BY THE VILLAGE SUN | Small landlords from around the city rallied across the street from the governor’s office in East Midtown Thursday, calling for an end to the state’s eviction moratorium.
Last month, the property owners filed a class-action Article 78 lawsuit in New York State Supreme Court against Governor Cuomo, Attorney General Letitia James and New York State over the COVID-19 Emergency Eviction and Foreclosure Prevention Act of 2020.
The suit states that on June 24, “Governor Cuomo declared that the state of emergency in New York is over, yet this arbitrary and capricious eviction moratorium remains.”
The litigation aims to halt the eviction ban — slamming it as unconstitutional — and block any further extensions of it. The suit was filed on behalf of a landlord in Chemung County, which is located between Ithaca and Corning, N.Y.
The rally was organized by the group NY Landlords. The property owners say they are unfairly being asked to carry a burden that other businesses are not.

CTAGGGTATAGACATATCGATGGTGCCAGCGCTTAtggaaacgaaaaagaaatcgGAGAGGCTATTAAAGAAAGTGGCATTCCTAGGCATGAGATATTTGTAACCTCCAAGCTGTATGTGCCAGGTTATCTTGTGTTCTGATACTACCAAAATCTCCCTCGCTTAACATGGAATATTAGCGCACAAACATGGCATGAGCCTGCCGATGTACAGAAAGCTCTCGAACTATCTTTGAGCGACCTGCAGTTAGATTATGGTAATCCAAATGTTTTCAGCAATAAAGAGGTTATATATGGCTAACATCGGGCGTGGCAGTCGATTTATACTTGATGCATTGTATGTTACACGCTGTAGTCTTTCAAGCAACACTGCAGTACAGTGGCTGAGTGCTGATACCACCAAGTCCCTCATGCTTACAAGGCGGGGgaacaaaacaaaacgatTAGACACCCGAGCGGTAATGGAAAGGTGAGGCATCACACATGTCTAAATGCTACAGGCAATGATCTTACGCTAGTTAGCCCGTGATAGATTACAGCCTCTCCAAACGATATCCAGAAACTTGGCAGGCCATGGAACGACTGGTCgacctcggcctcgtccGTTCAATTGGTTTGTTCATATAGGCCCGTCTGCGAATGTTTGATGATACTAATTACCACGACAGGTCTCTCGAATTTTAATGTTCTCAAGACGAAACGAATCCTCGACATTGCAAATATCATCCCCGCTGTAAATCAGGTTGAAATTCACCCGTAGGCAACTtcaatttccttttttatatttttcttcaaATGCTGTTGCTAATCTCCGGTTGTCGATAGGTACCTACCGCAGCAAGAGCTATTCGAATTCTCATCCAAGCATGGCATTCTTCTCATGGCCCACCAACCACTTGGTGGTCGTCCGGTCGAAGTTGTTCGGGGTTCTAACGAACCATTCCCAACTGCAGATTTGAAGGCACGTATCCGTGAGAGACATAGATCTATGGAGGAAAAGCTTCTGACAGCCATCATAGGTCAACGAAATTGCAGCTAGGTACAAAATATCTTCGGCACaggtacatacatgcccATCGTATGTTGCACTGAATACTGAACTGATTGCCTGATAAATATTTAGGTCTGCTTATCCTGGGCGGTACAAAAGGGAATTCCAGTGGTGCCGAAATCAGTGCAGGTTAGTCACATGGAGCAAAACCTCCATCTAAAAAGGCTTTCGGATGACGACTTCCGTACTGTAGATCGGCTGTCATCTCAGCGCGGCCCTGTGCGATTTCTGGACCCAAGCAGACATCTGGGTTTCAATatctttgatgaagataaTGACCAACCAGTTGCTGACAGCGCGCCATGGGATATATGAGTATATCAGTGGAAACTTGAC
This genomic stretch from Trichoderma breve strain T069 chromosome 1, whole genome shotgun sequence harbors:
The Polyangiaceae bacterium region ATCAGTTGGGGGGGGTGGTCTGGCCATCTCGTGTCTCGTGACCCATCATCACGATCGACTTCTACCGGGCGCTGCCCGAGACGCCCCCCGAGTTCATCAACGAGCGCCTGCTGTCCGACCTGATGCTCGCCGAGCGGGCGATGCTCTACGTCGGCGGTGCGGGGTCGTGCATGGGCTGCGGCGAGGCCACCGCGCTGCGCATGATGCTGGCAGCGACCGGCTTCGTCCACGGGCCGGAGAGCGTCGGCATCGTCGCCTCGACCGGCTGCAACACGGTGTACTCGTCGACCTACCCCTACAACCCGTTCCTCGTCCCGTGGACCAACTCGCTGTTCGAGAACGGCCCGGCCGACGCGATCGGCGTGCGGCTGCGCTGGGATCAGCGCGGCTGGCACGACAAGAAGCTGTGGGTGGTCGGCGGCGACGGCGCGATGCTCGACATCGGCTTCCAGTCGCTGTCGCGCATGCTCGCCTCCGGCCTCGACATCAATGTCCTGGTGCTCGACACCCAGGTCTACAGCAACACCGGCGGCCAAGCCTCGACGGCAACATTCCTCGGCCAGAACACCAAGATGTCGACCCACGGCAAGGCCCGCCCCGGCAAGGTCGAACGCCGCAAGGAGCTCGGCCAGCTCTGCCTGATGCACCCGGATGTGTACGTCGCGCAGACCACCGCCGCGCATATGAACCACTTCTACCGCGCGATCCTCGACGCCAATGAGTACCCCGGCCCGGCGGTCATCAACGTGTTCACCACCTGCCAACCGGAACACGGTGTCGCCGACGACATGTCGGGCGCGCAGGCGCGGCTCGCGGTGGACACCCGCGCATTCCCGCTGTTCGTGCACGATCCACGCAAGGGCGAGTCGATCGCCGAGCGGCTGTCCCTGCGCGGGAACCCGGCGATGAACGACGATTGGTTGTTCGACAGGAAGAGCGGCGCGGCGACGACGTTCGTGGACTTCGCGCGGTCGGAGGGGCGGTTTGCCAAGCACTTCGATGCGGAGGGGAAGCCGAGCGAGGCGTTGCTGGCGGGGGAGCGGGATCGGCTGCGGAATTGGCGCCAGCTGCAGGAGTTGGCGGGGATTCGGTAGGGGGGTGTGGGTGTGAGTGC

Most of those at the rally were Asian, and most of the speakers’ comments were in Chinese.
“Translation!” a non-Asian woman in the crowd called out at one point.
“The law created a situation with no rent for a year or two,” a speaker said in frustration, in English.
Infuriating landlords, while the eviction ban is meant to apply to tenants facing “COVID-related hardship,” tenants who were facing eviction before the pandemic have been protected by the moratorium, as well.
“Because the lawmakers keep on extending this unfair blanket eviction moratorium, a lot of our members are now are on the brink of bankruptcy,” a message on the group’s Web site states, in part. “The blanket moratorium…has forced a lot of small mom and pop landlords into debt and foreclosure. It’s time to stand up for our rights and get our voices heard!”
As former City Council Speaker Christine Quinn recently wrote in a talking point, estimates show that due to the pandemic’s economic downturn, 831,000 households across New York State are behind on rent, owing an estimated $3.2 billion.